York Archaeological Trust are working alongside York residents to improve their health and well-being while helping to build a detailed picture of life in part of York.
Archaeology on Prescription is a new, innovative project being launched in the shadow of York’s city walls at the former Willow House care home on Long Lane.
Archaeology on Prescription will see participants work with archaeologists to improve their health and well-being, as well as learn new skills in archaeology.
Local residents, particularly those who live or have lived in the Walmgate area, are also encouraged to get involved to help create the most detailed picture possible of life in this part of the city from the medieval period to the modern day.
Willow House is owned by City of York Council, and the future use of the site is under review as part of a wider redevelopment plan.
While this takes place, York Archaeological Trust has been offered the site for the Archaeology on Prescription project to excavate this site just a few metres away from the city walls.
Sarah Maltby, director of attractions for York Archaeological Trust, said: “This would be a great site for archaeological exploration at any time, but this scheme will see us working with a host of organisations from across the city to identify groups of people who would benefit from experiencing this kind of excavation first hand.
“We’ve had a team on site clearing the overgrown foliage, including volunteers from Good Gym, and at the start of this week and we’ve removed the turf from the area we’re planning to dig working with our first groups of participants from York St John’s Converge programme and Changing Lives.
“Over the coming months, we’ll extend the invitation to take part to anyone who feels they would benefit from this kind of outdoors activity – and we are particularly keen to hear from people who have never been involved in a heritage or archaeology project before. We are therefore also working closely with the Walmgate Community Association and Red Tower Community Hub”.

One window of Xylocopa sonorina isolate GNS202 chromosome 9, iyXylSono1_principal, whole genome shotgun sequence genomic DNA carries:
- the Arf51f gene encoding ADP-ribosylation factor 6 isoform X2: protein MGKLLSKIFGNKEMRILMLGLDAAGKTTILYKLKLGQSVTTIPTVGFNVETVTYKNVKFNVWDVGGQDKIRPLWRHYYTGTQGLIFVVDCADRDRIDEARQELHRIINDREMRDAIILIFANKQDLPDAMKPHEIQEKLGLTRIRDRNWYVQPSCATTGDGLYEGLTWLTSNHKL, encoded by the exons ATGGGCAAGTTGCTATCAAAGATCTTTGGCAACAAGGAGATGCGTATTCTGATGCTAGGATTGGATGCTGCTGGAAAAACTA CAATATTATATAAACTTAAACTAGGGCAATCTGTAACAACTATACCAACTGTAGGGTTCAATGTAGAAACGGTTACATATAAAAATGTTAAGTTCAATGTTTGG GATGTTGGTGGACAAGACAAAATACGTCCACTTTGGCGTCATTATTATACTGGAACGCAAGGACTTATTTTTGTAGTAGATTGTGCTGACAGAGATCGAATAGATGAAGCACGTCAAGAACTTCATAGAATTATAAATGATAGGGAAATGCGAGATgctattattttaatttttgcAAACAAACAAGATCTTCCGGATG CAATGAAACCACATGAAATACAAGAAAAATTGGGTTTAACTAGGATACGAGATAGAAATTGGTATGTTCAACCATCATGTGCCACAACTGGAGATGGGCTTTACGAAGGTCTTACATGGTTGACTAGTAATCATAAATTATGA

This Saturday (11 September), visitors are invited to meet the team behind the project when they will also be able to handle artefacts from other York archaeological digs.
.This Saturday (11 September), visitors are invited to meet the team behind the project when they will also be able to handle artefacts from other York archaeological digs.
Barbican Community Centre will be hosting kids’ arts and crafts, games and setting up a pop-up library and Edible York will be on hand to discuss ways in which we could create a community garden on the site.
“We are really keen to hear from local people about their experiences living and working around Walmgate, too, as part of our Voluntary Voices project. How has life changed here, with different communities coming and going over the last few years?
“We want to hear people’s memories about life in this part of the city so that we can record today’s history for future generations, as related by the people who have seen major events and changes as they happened,” added Sarah.
YAT’s Archaeology on Prescription project will run initially for nine weeks after which YAT hopes to gain funding and support to put the programme in place annually to become a permanent part of York’s health and wellbeing agenda for residents.
The pilot scheme has been supported by the Ed De Nunzio Charitable Trust, City of York Council and Make It York’s Culture & Wellbeing fund, and Arnold Clark Community Fund.